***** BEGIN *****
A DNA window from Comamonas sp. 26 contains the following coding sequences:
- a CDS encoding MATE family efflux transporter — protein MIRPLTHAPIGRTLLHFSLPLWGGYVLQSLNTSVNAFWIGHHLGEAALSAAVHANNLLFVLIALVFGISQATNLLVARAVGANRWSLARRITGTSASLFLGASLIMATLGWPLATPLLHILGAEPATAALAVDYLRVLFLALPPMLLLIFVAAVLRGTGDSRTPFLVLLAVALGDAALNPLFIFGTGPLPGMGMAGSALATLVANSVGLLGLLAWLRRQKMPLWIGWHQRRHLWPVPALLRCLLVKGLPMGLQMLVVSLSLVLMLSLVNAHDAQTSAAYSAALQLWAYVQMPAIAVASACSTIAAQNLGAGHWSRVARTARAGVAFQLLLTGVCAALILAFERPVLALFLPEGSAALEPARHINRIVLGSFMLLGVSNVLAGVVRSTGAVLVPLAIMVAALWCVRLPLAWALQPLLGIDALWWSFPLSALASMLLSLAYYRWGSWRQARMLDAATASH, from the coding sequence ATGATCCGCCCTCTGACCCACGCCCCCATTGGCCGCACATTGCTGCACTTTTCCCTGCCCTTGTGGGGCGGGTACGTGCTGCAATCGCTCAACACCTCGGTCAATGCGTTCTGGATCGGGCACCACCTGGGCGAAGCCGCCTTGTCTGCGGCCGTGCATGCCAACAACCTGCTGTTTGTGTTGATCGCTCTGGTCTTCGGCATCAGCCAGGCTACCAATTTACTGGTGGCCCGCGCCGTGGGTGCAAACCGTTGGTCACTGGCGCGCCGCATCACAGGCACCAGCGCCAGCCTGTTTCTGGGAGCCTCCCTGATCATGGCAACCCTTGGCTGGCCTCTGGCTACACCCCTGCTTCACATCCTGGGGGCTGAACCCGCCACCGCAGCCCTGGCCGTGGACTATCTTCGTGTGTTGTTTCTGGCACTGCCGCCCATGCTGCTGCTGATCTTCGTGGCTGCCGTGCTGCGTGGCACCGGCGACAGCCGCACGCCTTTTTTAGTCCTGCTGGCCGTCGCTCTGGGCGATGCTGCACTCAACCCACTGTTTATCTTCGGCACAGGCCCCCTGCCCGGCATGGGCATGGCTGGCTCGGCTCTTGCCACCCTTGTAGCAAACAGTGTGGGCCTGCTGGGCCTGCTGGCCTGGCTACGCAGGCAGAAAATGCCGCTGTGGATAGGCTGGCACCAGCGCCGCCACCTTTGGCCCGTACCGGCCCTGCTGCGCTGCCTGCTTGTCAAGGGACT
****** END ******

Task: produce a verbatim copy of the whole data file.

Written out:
A DNA window from Comamonas sp. 26 contains the following coding sequences:
- a CDS encoding MATE family efflux transporter — protein MIRPLTHAPIGRTLLHFSLPLWGGYVLQSLNTSVNAFWIGHHLGEAALSAAVHANNLLFVLIALVFGISQATNLLVARAVGANRWSLARRITGTSASLFLGASLIMATLGWPLATPLLHILGAEPATAALAVDYLRVLFLALPPMLLLIFVAAVLRGTGDSRTPFLVLLAVALGDAALNPLFIFGTGPLPGMGMAGSALATLVANSVGLLGLLAWLRRQKMPLWIGWHQRRHLWPVPALLRCLLVKGLPMGLQMLVVSLSLVLMLSLVNAHDAQTSAAYSAALQLWAYVQMPAIAVASACSTIAAQNLGAGHWSRVARTARAGVAFQLLLTGVCAALILAFERPVLALFLPEGSAALEPARHINRIVLGSFMLLGVSNVLAGVVRSTGAVLVPLAIMVAALWCVRLPLAWALQPLLGIDALWWSFPLSALASMLLSLAYYRWGSWRQARMLDAATASH, from the coding sequence ATGATCCGCCCTCTGACCCACGCCCCCATTGGCCGCACATTGCTGCACTTTTCCCTGCCCTTGTGGGGCGGGTACGTGCTGCAATCGCTCAACACCTCGGTCAATGCGTTCTGGATCGGGCACCACCTGGGCGAAGCCGCCTTGTCTGCGGCCGTGCATGCCAACAACCTGCTGTTTGTGTTGATCGCTCTGGTCTTCGGCATCAGCCAGGCTACCAATTTACTGGTGGCCCGCGCCGTGGGTGCAAACCGTTGGTCACTGGCGCGCCGCATCACAGGCACCAGCGCCAGCCTGTTTCTGGGAGCCTCCCTGATCATGGCAACCCTTGGCTGGCCTCTGGCTACACCCCTGCTTCACATCCTGGGGGCTGAACCCGCCACCGCAGCCCTGGCCGTGGACTATCTTCGTGTGTTGTTTCTGGCACTGCCGCCCATGCTGCTGCTGATCTTCGTGGCTGCCGTGCTGCGTGGCACCGGCGACAGCCGCACGCCTTTTTTAGTCCTGCTGGCCGTCGCTCTGGGCGATGCTGCACTCAACCCACTGTTTATCTTCGGCACAGGCCCCCTGCCCGGCATGGGCATGGCTGGCTCGGCTCTTGCCACCCTTGTAGCAAACAGTGTGGGCCTGCTGGGCCTGCTGGCCTGGCTACGCAGGCAGAAAATGCCGCTGTGGATAGGCTGGCACCAGCGCCGCCACCTTTGGCCCGTACCGGCCCTGCTGCGCTGCCTGCTTGTCAAGGGACT